Hong Kong is doing better than many people realize
Updated: 2016-11-24 09:14
By Peter Liang(HK Edition)
If the gloomy economic outlook that is getting gloomier coupled with escalating home prices aren't enough to give you the blues, add to them the incessant political bickering that has made it impossible for any sensible discussions on major social issues.
Feel free to be depressed. Hong Kong people are finding many convenient reasons to indulge in the unbearable feeling of helplessness.
It doesn't have to be that way.
There is no shortage of things that can make Hong Kong people feel good. It's just that you won't read too much about them in your favorite media where the old adage still holds true: Bad news and controversies sell newspapers. The good is oft interred in the bottom of those inside pages, to paraphrase a line from the great Bard.
Many Hong Kong people must have read about Japan's lost decade marked by stagnant economic growth and declining competitiveness in the global marketplace. The once mighty Sony, for instance, is but a shadow of its former self, without a blockbuster product to wow its die-hard fans.
But anyone who has visited Tokyo or other major Japanese cities would have been surprised by how well the average Japanese people have coped with years of anemic economic growth and the constant threat of getting stuck in a deflation spiral. They are now getting an extra lift from playing host to the 2020 Summer Olympics.
Here in Hong Kong, people love to talk full of self-pity about the decline of the city in comparison with Shanghai, Shenzhen, Beijing and, of course, its favorite rival, Singapore. It's a matter of perception. It's not that Hong Kong is on the decline but, rather, those cities are fast catching up.
Anyone who has spent time in those cities can tell you that the various advantages that Hong Kong people have come to take for granted have remained unmatched. For instance, Hong Kong still has the most efficient public transport facilities, centered around the underground railway system, which is a source of pride for local people.
Some development-first politicians and business leaders have argued that the low visitor counts don't justify the need to keep so many country parks. But easy access to these open spaces can ease the pressure of city life by making people feel that they can seek relief whenever they choose to.
You may not like the constant diet of negative news from the local media. But a free press is one of the major advantages that have made Hong Kong unique among most other regional cities.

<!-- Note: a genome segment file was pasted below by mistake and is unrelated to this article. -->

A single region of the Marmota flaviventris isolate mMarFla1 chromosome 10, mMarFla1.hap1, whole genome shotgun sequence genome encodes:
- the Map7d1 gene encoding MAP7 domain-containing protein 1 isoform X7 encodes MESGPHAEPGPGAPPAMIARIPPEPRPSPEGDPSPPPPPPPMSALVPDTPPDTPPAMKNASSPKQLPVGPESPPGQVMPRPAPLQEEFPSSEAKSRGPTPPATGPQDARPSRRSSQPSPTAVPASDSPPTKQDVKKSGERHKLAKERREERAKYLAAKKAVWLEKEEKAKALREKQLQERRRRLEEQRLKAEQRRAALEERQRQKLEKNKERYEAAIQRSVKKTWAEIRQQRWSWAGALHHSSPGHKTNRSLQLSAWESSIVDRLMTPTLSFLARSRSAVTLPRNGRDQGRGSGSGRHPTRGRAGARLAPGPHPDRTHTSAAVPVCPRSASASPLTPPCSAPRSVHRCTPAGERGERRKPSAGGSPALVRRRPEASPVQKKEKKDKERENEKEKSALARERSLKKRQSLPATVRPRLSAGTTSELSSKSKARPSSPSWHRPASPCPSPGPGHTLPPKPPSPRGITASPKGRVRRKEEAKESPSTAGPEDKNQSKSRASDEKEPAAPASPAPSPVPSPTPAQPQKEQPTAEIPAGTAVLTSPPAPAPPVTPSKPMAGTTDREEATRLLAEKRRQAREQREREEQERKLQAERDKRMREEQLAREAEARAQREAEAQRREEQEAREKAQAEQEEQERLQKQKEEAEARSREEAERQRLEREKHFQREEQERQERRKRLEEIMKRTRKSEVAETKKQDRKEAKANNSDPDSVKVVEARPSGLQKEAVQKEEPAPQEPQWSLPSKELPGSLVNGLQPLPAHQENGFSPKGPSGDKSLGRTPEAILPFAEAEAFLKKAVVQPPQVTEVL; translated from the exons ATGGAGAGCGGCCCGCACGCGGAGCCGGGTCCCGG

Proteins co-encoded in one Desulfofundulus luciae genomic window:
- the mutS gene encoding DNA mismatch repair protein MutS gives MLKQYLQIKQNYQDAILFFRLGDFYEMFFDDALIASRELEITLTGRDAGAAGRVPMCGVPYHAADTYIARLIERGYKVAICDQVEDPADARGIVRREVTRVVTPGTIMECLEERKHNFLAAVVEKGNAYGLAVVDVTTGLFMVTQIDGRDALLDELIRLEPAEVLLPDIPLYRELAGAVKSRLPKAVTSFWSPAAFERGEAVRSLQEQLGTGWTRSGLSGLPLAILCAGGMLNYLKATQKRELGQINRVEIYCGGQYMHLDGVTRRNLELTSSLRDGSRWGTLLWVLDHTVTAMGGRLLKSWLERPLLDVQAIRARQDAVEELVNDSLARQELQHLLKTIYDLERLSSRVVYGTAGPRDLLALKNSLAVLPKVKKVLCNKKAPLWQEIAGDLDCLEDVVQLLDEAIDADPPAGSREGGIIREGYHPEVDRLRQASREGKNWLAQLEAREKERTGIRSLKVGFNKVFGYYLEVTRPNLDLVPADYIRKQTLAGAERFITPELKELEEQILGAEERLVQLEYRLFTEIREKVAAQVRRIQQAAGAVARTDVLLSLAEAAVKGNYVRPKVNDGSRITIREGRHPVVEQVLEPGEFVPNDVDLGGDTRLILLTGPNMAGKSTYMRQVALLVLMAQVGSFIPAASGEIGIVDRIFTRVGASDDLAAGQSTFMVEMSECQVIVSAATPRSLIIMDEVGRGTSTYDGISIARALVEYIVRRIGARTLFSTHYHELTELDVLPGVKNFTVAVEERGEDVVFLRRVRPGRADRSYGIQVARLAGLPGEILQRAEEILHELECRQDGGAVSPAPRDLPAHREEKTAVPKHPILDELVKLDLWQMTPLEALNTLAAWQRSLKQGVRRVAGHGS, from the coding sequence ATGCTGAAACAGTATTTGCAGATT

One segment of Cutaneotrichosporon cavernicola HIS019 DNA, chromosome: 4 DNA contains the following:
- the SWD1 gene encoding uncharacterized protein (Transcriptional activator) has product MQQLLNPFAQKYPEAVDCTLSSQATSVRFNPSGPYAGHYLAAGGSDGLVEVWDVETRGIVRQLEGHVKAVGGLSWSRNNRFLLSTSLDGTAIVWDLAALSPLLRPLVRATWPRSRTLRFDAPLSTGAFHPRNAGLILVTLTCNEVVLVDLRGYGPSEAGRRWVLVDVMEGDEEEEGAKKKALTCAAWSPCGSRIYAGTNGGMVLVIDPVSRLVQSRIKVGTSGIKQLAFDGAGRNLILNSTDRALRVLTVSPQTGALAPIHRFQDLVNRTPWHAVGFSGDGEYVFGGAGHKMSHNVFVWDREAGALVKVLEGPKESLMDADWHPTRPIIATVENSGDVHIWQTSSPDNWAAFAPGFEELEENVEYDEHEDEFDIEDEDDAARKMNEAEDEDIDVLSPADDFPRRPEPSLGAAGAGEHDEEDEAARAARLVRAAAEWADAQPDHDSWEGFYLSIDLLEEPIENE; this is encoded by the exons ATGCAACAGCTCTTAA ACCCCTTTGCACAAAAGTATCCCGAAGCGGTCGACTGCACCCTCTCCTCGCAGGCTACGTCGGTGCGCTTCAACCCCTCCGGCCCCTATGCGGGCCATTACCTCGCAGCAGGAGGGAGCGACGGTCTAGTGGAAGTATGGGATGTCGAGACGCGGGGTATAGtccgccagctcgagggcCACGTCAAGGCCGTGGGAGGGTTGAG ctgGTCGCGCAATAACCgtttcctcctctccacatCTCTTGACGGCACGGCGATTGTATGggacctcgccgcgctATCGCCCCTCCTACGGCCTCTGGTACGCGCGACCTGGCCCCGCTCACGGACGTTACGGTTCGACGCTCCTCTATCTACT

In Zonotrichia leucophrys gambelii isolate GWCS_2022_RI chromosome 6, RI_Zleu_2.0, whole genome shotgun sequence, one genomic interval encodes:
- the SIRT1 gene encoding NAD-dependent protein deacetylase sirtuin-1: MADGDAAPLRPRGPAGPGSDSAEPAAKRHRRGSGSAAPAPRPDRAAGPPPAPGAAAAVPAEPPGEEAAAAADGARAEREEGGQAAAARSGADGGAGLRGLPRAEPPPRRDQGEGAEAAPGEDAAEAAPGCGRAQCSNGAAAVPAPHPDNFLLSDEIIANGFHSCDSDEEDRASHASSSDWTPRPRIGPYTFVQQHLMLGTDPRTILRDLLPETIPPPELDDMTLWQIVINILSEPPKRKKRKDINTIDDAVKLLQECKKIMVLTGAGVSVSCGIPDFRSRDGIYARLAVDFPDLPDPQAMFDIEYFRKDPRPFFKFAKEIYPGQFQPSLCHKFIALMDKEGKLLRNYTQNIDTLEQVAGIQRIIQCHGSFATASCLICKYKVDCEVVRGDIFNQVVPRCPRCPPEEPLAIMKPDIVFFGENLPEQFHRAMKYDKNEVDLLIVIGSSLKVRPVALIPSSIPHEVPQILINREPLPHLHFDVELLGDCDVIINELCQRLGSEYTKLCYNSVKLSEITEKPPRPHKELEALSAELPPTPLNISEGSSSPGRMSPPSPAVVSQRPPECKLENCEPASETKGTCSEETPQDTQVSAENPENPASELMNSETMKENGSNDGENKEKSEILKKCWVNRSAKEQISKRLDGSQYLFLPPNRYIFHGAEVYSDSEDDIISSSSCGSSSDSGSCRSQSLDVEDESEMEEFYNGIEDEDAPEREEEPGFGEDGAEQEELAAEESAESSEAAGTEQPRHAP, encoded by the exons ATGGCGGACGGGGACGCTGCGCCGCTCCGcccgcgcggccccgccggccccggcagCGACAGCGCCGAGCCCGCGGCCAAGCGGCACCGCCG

To be sure, housing costs in Hong Kong are among the highest in the world. That has been a perennial source of public discontent. But before using that to criticize the city, it is important to bear in mind that nearly half of all Hong Kong families live in government-built subsidized apartments. Only Singapore, among all neighboring cities, has done a better job than Hong Kong in housing its people.
But Hong Kong people need something new to jolt them out of the growing sense of self-denial. Hosting something as big as the Summer Olympics shall remain a dream. But past experience has shown that even small-scale, localized events can make a big impact in lifting public morale.
For example, the experiment of turning a stretch of a thoroughfare in Central into a pedestrian-only fun fair on a recent Sunday was widely hailed as a resounding success, drawing a large crowd of people from around the city to spend an afternoon of leisure right in the urban center. It's a pity that the government has no plan to hold similar fairs in other parts of the city.
The recent electric car race co-sponsored by the government and private enterprises did much more than just promote green cars for the sake of the environment. It was an event cheered by many thousands of people on site and at home watching the live broadcast on TV.
Of course, the food festival held recently was designed mainly for the promotion of tourism. But many local visitors also came to enjoy the festive atmosphere.
In preparation for the annual policy speech, the government has mounted a campaign to encourage people to come forward to tell it what they want. I think they all want to regain the sense of feeling good which they have missed for too long.
The author is a veteran current affairs commentator.
(HK Edition 11/24/2016 page9)